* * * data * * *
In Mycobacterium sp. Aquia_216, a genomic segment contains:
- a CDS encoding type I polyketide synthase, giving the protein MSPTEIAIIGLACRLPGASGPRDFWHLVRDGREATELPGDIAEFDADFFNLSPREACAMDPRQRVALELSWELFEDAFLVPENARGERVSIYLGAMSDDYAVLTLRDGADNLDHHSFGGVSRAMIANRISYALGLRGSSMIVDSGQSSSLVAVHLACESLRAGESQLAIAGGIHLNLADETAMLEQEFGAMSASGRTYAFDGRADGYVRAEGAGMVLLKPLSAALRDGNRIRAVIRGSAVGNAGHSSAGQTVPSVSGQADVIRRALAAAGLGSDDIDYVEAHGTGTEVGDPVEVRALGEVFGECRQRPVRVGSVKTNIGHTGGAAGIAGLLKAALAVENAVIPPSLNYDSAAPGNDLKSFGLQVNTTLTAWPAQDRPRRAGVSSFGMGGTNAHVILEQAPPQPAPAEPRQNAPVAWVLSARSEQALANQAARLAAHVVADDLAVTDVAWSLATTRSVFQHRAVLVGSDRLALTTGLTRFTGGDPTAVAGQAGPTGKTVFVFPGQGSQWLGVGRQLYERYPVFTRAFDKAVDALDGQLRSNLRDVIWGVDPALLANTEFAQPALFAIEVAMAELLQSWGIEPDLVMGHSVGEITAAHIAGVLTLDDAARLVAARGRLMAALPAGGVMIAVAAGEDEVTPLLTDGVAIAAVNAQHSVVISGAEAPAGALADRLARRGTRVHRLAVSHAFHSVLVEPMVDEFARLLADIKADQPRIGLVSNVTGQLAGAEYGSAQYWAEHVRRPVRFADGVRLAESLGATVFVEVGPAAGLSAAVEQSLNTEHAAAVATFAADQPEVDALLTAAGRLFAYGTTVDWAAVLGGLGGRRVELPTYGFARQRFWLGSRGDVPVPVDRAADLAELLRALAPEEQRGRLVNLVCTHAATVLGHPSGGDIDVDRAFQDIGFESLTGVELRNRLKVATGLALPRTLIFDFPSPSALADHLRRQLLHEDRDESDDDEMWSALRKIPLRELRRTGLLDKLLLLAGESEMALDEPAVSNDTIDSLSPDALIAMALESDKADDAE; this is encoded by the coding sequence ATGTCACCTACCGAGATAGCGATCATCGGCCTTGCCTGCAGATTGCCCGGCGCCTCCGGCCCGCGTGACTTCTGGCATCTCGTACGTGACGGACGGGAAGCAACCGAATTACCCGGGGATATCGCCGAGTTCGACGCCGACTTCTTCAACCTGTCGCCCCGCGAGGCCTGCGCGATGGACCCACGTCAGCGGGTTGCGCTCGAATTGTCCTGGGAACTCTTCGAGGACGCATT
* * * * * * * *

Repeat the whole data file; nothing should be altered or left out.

In Mycobacterium sp. Aquia_216, a genomic segment contains:
- a CDS encoding type I polyketide synthase, giving the protein MSPTEIAIIGLACRLPGASGPRDFWHLVRDGREATELPGDIAEFDADFFNLSPREACAMDPRQRVALELSWELFEDAFLVPENARGERVSIYLGAMSDDYAVLTLRDGADNLDHHSFGGVSRAMIANRISYALGLRGSSMIVDSGQSSSLVAVHLACESLRAGESQLAIAGGIHLNLADETAMLEQEFGAMSASGRTYAFDGRADGYVRAEGAGMVLLKPLSAALRDGNRIRAVIRGSAVGNAGHSSAGQTVPSVSGQADVIRRALAAAGLGSDDIDYVEAHGTGTEVGDPVEVRALGEVFGECRQRPVRVGSVKTNIGHTGGAAGIAGLLKAALAVENAVIPPSLNYDSAAPGNDLKSFGLQVNTTLTAWPAQDRPRRAGVSSFGMGGTNAHVILEQAPPQPAPAEPRQNAPVAWVLSARSEQALANQAARLAAHVVADDLAVTDVAWSLATTRSVFQHRAVLVGSDRLALTTGLTRFTGGDPTAVAGQAGPTGKTVFVFPGQGSQWLGVGRQLYERYPVFTRAFDKAVDALDGQLRSNLRDVIWGVDPALLANTEFAQPALFAIEVAMAELLQSWGIEPDLVMGHSVGEITAAHIAGVLTLDDAARLVAARGRLMAALPAGGVMIAVAAGEDEVTPLLTDGVAIAAVNAQHSVVISGAEAPAGALADRLARRGTRVHRLAVSHAFHSVLVEPMVDEFARLLADIKADQPRIGLVSNVTGQLAGAEYGSAQYWAEHVRRPVRFADGVRLAESLGATVFVEVGPAAGLSAAVEQSLNTEHAAAVATFAADQPEVDALLTAAGRLFAYGTTVDWAAVLGGLGGRRVELPTYGFARQRFWLGSRGDVPVPVDRAADLAELLRALAPEEQRGRLVNLVCTHAATVLGHPSGGDIDVDRAFQDIGFESLTGVELRNRLKVATGLALPRTLIFDFPSPSALADHLRRQLLHEDRDESDDDEMWSALRKIPLRELRRTGLLDKLLLLAGESEMALDEPAVSNDTIDSLSPDALIAMALESDKADDAE; this is encoded by the coding sequence ATGTCACCTACCGAGATAGCGATCATCGGCCTTGCCTGCAGATTGCCCGGCGCCTCCGGCCCGCGTGACTTCTGGCATCTCGTACGTGACGGACGGGAAGCAACCGAATTACCCGGGGATATCGCCGAGTTCGACGCCGACTTCTTCAACCTGTCGCCCCGCGAGGCCTGCGCGATGGACCCACGTCAGCGGGTTGCGCTCGAATTGTCCTGGGAACTCTTCGAGGACGCATT